Attempting the electrify roads and highways using reinforced solar panels is technically difficult, hence the negative reaction that Scott and Julie Brusaw have received since announcing their start up Solar Roadways campaign. Many feel very strongly against this idea and the couple have experienced outright animosity from almost all quarters.
After a few years of trying to bring their idea to ground, the couple, based in Sandpoint, Idaho, signed a $100,000 deal with the American Department of Transportation to further research and develop Solar Roadways.
This stipend would be used to gather statistics and information from leading engineering professionals within various fields as well as for developing a theory paper based on their findings.
Solar Roadways start-up receives backlash from skeptics
February 2010 was the year the Brusaws developed and conceived a first panel (12ft by 12ft array that didn’t contain solar cells) to test if the elemental electronics would work.
Within that same year, their company won another $50,000 through a community award initiative challenge called the GE’s Ecomagination, which added into their funds to keep testing and researching.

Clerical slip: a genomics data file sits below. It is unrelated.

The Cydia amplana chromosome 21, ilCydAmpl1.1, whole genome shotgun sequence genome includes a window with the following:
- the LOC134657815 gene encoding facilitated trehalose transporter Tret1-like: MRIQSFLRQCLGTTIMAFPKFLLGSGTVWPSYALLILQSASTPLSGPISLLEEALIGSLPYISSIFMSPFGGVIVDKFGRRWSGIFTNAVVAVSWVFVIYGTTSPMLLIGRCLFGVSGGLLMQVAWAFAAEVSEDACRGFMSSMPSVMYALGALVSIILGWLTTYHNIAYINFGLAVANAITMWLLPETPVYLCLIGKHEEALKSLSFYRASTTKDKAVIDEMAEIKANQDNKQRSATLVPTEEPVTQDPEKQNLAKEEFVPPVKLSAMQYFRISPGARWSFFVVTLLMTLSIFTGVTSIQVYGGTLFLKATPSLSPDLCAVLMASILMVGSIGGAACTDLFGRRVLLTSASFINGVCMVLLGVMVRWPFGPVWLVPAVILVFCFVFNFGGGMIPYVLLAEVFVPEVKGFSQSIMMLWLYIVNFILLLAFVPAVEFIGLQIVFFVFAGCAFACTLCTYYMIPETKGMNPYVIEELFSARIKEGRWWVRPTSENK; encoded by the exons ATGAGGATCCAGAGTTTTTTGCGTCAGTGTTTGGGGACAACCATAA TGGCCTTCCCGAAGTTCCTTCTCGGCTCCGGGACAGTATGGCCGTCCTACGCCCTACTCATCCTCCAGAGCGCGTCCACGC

During 2011, The Department of Transportation followed their initial stipend with a further $750,000 towards Solar Roadways in order to aid in their creation of a second demonstration array that would contain solar cells, LED light as well as a built in heating system.
The role of the Department of Transportation was not just as a money lender, but as a partner in testing the arrays in order to ensure that they were safe, working and able to withstand negative environmental and road conditions.
Department of Transportation supports development of Solar Roadways
When questioned about the plan to reform America’s highways into solar-powered LED roadways, Eric Weaver (a research engineer at the Federal Highway Administration’s research and technology department who led the testing of this project) had this to say; “it’s not very realistic to cover the entire highway system with these panels.” He was still quick to clarify further; “If you don’t reach for something, you’ll never get there. Just the effort of doing something new creates by-products.”
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Deciding that they needed further financial investment, Solar Roadways turned to crowd funding in order to raise the money needed. This was a very successful campaign which brought in $2.2 million. Due to the success of this drive, many thought the project is scam and the couple once more received heavy criticism from many people.